ST Vincent de Paul Society frontline homeless support worker Melissa Hankin has seen more elderly Australians turning to Vinnies in housing crisis in recent months on the Gold Coast.
Ms Hankin said it was saddening to see more elderly Australians coming for help, but particularly an increase in older women seeking their services.
“Most of the women tend not to be sleeping rough but sleeping in crisis or couch-surfing, staying with a friend, but there is an increase in older women,” she said.
Older women not prepared for crisis
Vinnies’ Cornerstone Homelessness Prevention Service reported 27 per cent of referrals in June were people over 55.
Ms Hankin said the reality was many were women over 60 who came from a time when they were more inclined to be homemakers than breadwinners.
This meant, as a group, they had less superannuation to cushion crises and more financial dependence on the pension.
Ms Hankin said these women, who often worked their whole lives as mothers and homemakers, expected to have a bit of choice in retirement.
“And then not to have that choice is really disheartening,” she said.
Crisis came in many forms.
“We’re working with a lady now, she and her ex-husband separated and he’s taken all the money and basically left her with nothing,” Ms Hankin said.
“So she’s on an aged pension, struggling week to week with no savings because he’s basically taken it all.”
There was also a lot of resistance to seek help among the elderly.
‘Embarrassed’ to seek help
“A lot of it’s just even getting them to come in because it’s quite embarrassing as you get older to think you need help, because there’s this expectation that you should be fine,” Ms Hankin said.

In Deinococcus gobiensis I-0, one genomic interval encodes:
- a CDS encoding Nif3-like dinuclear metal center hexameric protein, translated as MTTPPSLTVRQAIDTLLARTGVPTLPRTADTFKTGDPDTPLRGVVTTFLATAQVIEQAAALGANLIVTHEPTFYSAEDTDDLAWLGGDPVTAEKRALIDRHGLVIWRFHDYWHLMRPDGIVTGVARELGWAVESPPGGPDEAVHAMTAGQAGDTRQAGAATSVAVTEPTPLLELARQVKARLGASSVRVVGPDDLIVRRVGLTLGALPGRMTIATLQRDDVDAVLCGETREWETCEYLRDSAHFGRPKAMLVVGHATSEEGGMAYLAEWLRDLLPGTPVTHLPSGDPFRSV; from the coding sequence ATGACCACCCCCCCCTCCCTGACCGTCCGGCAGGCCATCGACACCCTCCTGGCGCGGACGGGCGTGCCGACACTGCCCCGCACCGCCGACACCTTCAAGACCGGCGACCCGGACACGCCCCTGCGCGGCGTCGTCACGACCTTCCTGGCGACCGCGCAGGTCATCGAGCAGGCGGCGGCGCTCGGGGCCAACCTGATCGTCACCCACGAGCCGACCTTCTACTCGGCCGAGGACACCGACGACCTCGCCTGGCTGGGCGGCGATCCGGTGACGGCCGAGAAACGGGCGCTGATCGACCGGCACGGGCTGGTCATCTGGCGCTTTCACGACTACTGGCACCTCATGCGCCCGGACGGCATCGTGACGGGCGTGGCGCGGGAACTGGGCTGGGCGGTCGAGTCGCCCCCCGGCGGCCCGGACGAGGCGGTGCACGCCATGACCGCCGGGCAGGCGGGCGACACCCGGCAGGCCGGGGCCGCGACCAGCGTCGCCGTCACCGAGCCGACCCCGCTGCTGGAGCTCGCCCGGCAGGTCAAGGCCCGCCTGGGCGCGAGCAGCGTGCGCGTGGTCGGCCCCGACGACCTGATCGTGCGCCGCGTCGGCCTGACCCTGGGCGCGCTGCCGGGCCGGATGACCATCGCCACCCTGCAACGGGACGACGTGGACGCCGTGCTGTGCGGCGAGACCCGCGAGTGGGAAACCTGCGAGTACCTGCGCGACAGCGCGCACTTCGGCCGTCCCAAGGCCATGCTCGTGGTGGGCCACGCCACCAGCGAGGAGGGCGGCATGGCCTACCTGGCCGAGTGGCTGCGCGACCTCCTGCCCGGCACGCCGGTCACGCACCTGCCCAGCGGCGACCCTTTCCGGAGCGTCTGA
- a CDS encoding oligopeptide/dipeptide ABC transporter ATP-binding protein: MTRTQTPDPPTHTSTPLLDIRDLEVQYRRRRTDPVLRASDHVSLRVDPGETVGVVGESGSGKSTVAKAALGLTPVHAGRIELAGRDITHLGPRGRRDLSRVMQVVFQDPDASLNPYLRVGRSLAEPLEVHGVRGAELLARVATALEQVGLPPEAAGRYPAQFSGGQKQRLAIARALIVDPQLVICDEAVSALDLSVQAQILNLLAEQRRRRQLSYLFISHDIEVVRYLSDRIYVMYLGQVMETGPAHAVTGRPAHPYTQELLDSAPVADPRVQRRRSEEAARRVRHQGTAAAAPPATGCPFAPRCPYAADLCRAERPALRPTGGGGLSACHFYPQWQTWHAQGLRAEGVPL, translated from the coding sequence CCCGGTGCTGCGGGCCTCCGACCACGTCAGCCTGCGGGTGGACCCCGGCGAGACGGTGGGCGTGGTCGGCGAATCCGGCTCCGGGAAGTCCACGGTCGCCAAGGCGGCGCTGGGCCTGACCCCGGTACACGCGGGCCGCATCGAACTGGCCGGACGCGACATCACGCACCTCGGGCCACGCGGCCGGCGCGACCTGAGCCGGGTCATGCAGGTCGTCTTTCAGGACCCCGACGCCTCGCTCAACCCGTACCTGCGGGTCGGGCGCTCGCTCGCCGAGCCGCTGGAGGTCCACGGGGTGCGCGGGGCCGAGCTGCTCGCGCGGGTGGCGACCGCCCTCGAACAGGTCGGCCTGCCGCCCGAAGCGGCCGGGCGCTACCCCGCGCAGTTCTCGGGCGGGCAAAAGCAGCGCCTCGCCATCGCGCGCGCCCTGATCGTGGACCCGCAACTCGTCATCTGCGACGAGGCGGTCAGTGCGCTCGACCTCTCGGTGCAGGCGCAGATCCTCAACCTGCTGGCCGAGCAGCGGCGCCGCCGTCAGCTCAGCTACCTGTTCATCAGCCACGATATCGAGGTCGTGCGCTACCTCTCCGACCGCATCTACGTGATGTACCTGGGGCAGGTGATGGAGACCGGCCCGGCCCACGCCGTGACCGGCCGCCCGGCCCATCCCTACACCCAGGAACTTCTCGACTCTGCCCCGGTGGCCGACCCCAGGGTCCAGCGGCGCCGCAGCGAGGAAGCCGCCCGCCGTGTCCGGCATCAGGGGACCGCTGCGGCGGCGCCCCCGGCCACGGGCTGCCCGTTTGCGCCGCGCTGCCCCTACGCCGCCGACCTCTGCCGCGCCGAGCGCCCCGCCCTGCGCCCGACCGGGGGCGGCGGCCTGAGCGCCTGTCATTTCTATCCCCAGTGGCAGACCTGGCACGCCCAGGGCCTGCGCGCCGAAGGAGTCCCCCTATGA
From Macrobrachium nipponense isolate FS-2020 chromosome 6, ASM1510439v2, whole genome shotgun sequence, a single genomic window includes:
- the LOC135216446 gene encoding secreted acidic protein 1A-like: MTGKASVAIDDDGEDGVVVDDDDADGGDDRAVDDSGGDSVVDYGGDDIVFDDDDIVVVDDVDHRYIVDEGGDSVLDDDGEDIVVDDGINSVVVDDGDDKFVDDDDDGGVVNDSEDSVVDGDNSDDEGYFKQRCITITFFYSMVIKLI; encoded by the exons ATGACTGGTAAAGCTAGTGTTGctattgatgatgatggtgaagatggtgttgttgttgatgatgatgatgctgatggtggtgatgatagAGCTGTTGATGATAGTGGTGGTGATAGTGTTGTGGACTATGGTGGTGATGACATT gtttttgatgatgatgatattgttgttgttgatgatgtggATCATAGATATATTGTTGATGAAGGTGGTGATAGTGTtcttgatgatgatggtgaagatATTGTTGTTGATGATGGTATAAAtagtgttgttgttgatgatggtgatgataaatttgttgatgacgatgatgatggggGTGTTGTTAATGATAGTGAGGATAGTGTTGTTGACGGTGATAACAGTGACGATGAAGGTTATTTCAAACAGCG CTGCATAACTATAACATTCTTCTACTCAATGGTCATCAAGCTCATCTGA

High levels of anxiety, depression and hopelessness contributed too, she said.
The single greatest factor was a lack of affordable housing.
“The Gold Coast is really not affordable for a single person on the aged pension,” Ms Hankin said.
“When you look at real estate agents, they look at 40 per cent (maximum) of your income to go towards rent.
“So for someone on the aged pension, that means you’re looking at $200 and $250 a week.
“Well, there’s very little available on the Gold Coast in that price range.”
Ms Hankin said this led to a lot of tough conversations about moving into social housing, community housing or moving away from the Gold Coast.
Vinnies Gold Coast executive officer Kris Martin said the issue around elderly homelessness was getting worse.
“We’re also seeing increasing numbers of referrals for people between the ages of 46 and 55, with 15 in the quarter to June 30,” Mr Martin said.
A 2017 report from the Australian Institute of Health and Welfare shows a 52 per cent rise in older women contacting homelessness agencies since 2011.
‘Haves’ and ‘have-nots’
Vinnies believe those figures are similar to what they are seeing on the Glitter Strip.
Ms Hankin said there was a big difference between the haves and the have-nots on the Gold Coast.
“You can see it even evident driving around,” she said.
“It’s terrible, you have this opulence, these really, really expensive vehicles and others you think shouldn’t be on the road – there’s a huge gap.”
Ms Hankin said there were many things people could start doing to mitigate crises.
“I’d say start saving, make sure you’ve got good superannuation in place, particularly if you’re on your own,” she said.
“Plan for the stuff you don’t want to think about – plan for illness, plan for your partner passing away, have those insurances in place if you can afford it.”
Despite the tough conversations and the hard work, Ms Hankin said her job was rewarding and she liked engaging with all sorts of different people.
Mr Martin said the Cornerstone service helped 384 people avoid life on the street in the past year and could support more with greater help from the corporate sector and the public.
“We are in the process of finalising plans for six units of accommodation in Arundel which will be specifically for the group and we are committed to establishing more housing going forward,” he said.